One of the constant challenges made by skeptics of the existence of God is what they sometimes call the tyranny of God. The charge is that God has done things that make it impossible to believe that He is a God of love and mercy. They suggest that the biblical stories are just myths contrived by brutal and primitive societies. This misunderstanding is often caused by Bible translations.
They give examples like 2 Samuel 12:31 where David “puts people under saws, axes, and iron and passes them through brick kilns: … ” Perhaps the most frequently used case is 2 Kings 2:23-25 where Elisha has God send a bear to rip up a group of children who are kidding him because he is bald. Just reading these stories in your KJV Bible might make you think that there is some validity to the challenges, but there is a far more basic problem here.
The problem in these cases and many others is translation. In many cases, the King James is a very poor translation of the original language, and the meaning many English words has changed since 1611. You can see this by looking at modern Bible translations or by using The Word: The Bible in Twenty-six Translations. Let us take the two examples above to see what we mean.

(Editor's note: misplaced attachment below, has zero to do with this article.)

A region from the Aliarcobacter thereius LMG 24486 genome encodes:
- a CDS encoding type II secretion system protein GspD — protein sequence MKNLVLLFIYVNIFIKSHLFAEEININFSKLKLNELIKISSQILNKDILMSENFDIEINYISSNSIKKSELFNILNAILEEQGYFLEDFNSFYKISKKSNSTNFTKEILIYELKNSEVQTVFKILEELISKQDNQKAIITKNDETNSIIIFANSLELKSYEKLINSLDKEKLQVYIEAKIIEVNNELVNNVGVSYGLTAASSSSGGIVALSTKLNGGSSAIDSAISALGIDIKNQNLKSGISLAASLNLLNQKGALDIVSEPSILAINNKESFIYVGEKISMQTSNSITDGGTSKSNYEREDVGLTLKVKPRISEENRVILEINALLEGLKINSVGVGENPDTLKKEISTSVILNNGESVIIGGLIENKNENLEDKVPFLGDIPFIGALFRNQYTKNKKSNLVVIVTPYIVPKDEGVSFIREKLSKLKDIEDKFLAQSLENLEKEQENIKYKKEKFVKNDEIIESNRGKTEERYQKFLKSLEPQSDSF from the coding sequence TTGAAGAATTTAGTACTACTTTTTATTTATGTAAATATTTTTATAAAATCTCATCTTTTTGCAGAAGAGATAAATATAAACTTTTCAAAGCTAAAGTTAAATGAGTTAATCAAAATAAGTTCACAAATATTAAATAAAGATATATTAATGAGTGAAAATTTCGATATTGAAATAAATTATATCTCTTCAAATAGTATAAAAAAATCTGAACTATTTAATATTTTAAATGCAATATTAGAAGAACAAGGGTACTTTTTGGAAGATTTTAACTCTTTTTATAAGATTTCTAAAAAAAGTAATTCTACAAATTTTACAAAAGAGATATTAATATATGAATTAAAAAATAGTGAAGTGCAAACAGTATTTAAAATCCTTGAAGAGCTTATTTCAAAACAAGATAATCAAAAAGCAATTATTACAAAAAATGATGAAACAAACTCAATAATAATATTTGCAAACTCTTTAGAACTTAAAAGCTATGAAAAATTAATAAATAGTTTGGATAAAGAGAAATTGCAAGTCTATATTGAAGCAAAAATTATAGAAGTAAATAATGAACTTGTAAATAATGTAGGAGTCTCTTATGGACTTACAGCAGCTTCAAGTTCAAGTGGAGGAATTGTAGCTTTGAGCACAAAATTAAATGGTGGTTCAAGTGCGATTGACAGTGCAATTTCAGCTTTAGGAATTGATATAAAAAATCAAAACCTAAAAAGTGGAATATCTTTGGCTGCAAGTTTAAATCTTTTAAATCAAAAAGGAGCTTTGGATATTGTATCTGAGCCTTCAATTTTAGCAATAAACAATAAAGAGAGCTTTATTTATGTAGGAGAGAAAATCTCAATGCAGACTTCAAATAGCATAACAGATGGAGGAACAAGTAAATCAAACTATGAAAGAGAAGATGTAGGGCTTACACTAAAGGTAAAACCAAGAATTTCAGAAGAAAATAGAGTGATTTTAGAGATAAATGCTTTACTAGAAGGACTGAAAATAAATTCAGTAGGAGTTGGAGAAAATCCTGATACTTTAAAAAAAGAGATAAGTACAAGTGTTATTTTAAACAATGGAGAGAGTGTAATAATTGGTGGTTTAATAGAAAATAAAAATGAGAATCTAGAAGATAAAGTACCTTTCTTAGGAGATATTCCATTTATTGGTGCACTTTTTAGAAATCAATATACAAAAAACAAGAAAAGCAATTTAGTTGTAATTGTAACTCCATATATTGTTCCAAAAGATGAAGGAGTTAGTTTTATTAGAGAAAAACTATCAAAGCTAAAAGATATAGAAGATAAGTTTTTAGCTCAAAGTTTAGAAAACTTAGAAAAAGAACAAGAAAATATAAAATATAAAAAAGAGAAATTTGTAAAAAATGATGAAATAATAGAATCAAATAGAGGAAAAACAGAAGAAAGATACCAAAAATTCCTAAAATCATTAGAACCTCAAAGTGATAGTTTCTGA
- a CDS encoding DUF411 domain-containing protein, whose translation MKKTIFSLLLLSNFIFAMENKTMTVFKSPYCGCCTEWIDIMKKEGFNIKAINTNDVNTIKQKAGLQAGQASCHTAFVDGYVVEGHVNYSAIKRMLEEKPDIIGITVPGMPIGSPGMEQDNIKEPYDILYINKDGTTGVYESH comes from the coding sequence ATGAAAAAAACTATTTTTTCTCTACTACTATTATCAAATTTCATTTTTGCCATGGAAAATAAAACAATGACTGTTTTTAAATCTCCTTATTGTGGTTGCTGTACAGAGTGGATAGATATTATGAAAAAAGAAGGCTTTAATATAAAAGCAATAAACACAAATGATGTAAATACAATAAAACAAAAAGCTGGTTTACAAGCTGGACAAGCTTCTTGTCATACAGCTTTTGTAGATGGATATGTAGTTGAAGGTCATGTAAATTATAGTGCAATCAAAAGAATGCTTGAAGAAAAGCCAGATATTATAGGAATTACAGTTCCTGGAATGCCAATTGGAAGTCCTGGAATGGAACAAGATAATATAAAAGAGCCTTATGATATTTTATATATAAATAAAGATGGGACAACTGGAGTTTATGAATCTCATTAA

Second Samuel 12:31 does not say that David cut up people with saws and irons and burned them in kilns. It says he forced them into doing these things as labor. The people involved cut wood, made bricks, picked rock, and the like. It may have been hard labor, but it was not wanton brutality. The story in 2 Kings 2:23 -25 is badly distorted by the KJV use of the word “child.” The actual Hebrew word in the passage refers to a young man in a militant form–sometimes referring to an army. This was a gang of teenage thugs who were not just making fun of Elisha, but denigrating God and His spokesman. The reference to baldness probably had to do with the fact that lepers shaved their heads, and as such were outcasts. This is a case of a direct challenge to God and His representative.
To get at the question of whether we understand God’s methods, purposes, or nature, we must look at the original language and the context in which it was written. Failure to do this is not confined to those who would discredit God. It is also seen in the work of some fundamentalists and religionists.
In the debates about evolution, many creationists do not look at the words in Genesis and what they mean and how they were understood by the people of Moses’ day. The fact that the Sun, Moon, and stars were created in verse 1 and then became fully visible in verses 14-19 is lost if one does not look at the difference between the process of creating (Hebrew bara) and making (Hebrew asah). Failure to take the Hebrew words literally has caused some to limit God’s creative process to the week of Genesis when clearly God’s miraculous acts took place before the week started.
Those who claim to take the Bible literally must work at understanding what the author wanted to convey in the original language. Comparing different Bible translations can help to clarify some problems. For a detailed explanation of the Hebrew words in Genesis, we recommend our booklet God’s Revelation in His Rocks and in His Word available in printed form or online.
–John N. Clayton © 2017